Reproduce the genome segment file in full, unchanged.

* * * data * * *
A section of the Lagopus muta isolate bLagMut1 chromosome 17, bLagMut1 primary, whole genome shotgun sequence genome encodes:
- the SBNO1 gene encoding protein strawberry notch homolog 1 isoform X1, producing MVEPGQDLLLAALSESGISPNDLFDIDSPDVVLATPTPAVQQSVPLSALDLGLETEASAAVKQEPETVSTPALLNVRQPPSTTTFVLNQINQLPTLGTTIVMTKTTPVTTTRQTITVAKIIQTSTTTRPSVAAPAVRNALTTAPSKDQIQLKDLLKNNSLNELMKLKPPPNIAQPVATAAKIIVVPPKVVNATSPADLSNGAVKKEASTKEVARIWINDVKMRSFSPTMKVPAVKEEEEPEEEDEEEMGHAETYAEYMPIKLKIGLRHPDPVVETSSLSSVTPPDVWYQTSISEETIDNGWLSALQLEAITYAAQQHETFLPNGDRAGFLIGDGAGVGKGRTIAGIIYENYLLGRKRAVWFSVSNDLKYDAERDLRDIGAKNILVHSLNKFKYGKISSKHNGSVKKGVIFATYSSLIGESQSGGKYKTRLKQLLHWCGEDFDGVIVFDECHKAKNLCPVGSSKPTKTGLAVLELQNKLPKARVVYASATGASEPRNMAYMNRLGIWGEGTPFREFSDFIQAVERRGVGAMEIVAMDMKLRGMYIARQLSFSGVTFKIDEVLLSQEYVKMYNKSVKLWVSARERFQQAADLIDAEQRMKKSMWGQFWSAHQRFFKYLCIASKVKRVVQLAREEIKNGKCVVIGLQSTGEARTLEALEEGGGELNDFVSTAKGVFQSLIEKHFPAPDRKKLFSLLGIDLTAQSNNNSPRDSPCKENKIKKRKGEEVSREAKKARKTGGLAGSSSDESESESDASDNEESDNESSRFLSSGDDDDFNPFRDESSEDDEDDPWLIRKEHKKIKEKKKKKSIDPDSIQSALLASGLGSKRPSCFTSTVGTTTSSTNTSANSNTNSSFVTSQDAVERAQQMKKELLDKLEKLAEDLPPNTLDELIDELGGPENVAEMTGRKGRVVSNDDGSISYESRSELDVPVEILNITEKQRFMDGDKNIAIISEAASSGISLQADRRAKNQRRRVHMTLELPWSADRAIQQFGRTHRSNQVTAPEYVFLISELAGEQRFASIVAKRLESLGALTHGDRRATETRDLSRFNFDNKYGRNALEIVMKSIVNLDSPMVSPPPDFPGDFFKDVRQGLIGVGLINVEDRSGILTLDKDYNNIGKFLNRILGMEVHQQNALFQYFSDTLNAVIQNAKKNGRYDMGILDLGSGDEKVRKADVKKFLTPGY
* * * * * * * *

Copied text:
A section of the Lagopus muta isolate bLagMut1 chromosome 17, bLagMut1 primary, whole genome shotgun sequence genome encodes:
- the SBNO1 gene encoding protein strawberry notch homolog 1 isoform X1, producing MVEPGQDLLLAALSESGISPNDLFDIDSPDVVLATPTPAVQQSVPLSALDLGLETEASAAVKQEPETVSTPALLNVRQPPSTTTFVLNQINQLPTLGTTIVMTKTTPVTTTRQTITVAKIIQTSTTTRPSVAAPAVRNALTTAPSKDQIQLKDLLKNNSLNELMKLKPPPNIAQPVATAAKIIVVPPKVVNATSPADLSNGAVKKEASTKEVARIWINDVKMRSFSPTMKVPAVKEEEEPEEEDEEEMGHAETYAEYMPIKLKIGLRHPDPVVETSSLSSVTPPDVWYQTSISEETIDNGWLSALQLEAITYAAQQHETFLPNGDRAGFLIGDGAGVGKGRTIAGIIYENYLLGRKRAVWFSVSNDLKYDAERDLRDIGAKNILVHSLNKFKYGKISSKHNGSVKKGVIFATYSSLIGESQSGGKYKTRLKQLLHWCGEDFDGVIVFDECHKAKNLCPVGSSKPTKTGLAVLELQNKLPKARVVYASATGASEPRNMAYMNRLGIWGEGTPFREFSDFIQAVERRGVGAMEIVAMDMKLRGMYIARQLSFSGVTFKIDEVLLSQEYVKMYNKSVKLWVSARERFQQAADLIDAEQRMKKSMWGQFWSAHQRFFKYLCIASKVKRVVQLAREEIKNGKCVVIGLQSTGEARTLEALEEGGGELNDFVSTAKGVFQSLIEKHFPAPDRKKLFSLLGIDLTAQSNNNSPRDSPCKENKIKKRKGEEVSREAKKARKTGGLAGSSSDESESESDASDNEESDNESSRFLSSGDDDDFNPFRDESSEDDEDDPWLIRKEHKKIKEKKKKKSIDPDSIQSALLASGLGSKRPSCFTSTVGTTTSSTNTSANSNTNSSFVTSQDAVERAQQMKKELLDKLEKLAEDLPPNTLDELIDELGGPENVAEMTGRKGRVVSNDDGSISYESRSELDVPVEILNITEKQRFMDGDKNIAIISEAASSGISLQADRRAKNQRRRVHMTLELPWSADRAIQQFGRTHRSNQVTAPEYVFLISELAGEQRFASIVAKRLESLGALTHGDRRATETRDLSRFNFDNKYGRNALEIVMKSIVNLDSPMVSPPPDFPGDFFKDVRQGLIGVGLINVEDRSGILTLDKDYNNIGKFLNRILGMEVHQQNALFQYFSDTLNAVIQNAKKNGRYDMGILDLGSGDEKVRKADVKKFLTPGY